Say Hello to Erlang
Here we define a module (FP encapsulation container) that exports only one function which has nothing to do with division by zero, but accepts no arguments (hence the 0), and prints a string on the standard output. The number of percentage signs can escalate quickly in Erlang, if we want to document our code (here I was reserved using only two). Also new lines are not tolerated to be marked in strings as usual
~n is used instead, which adds up to the weird syntax of the language.
We can declare a value like this in Erlang:
Value = 5, but this won’t work on the module level, only within a function. That’s confusing, because we are allowed to use them freely in the REPL. However it’s totally valid to define a function which just returns the value we’d assign, and later can be called at any time:
days() -> [ mon, tue, wed, thu, fri, sat, sun ].
months() -> [ jan, feb, mar, apr, may, jun, jul, aug, sep, oct, nov, dec ].
These lists contain only atoms, which are self-contained values similar to enums, but without having to worry about their value.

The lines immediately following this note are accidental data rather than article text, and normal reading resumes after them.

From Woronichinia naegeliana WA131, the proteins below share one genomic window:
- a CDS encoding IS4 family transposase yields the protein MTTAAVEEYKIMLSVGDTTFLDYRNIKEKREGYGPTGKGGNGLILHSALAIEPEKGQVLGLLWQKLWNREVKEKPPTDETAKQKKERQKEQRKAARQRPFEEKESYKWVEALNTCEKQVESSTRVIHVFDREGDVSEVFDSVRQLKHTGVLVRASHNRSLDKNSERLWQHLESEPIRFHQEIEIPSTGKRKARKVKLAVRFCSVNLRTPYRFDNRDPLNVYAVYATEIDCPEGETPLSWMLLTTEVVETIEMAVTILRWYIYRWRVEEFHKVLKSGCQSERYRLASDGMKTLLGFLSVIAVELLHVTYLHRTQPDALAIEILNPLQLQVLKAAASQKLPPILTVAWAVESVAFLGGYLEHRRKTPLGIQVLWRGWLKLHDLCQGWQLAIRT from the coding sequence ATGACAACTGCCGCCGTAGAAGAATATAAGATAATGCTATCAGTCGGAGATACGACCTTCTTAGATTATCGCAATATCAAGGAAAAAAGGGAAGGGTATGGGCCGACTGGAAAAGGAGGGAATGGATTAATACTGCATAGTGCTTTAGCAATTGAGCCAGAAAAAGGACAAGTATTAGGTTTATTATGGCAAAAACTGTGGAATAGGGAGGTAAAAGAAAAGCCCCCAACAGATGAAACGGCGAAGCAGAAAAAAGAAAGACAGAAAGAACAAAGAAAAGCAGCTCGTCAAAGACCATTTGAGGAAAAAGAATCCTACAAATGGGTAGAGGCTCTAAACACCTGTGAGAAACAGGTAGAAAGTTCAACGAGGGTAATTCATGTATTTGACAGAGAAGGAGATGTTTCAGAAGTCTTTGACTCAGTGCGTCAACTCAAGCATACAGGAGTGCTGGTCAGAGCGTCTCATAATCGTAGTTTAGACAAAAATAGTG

Note that instructions end with period in Erlang, but that does not mean comma and semicolon will remain jobless.
Let’s say we want to write some calendar functions because we could not find the already implemented ones in Erlang’s documentation, or because we’re not happy with the results it gave to us (calendar:date_to_gregorian_days/3 returns the days between year 0 and the date provided, however there’s no such thing as year 0 in Gregorian calendar).
We could do something like this:
Now let me mention some of the Erlang peculiarities we can catch red handed in this snippet.
- Line 1: for immediate execution use
- Lines 29–33: guards with
- 36: logical equality with
- 37: we’re not over yet with
;— the Erlang way of writing alternative implementations, here
- 39: if I had an else…
- 42, 47: polymorphic functions — we define separate logic for February
- 53: list comprehension generates a list for the days of the months
- 55: pattern matching for getting head and tail of a list
- 58: anonymous functions are
- 58: logical inequality with even weirder
- 70–76: function overloading
- 75: to confuse the unsuspecting:
- 81: tuples with curly braces
- 81,82: doing things consecutively with
A honorable mention not included in the code, but can cause a lot of headaches: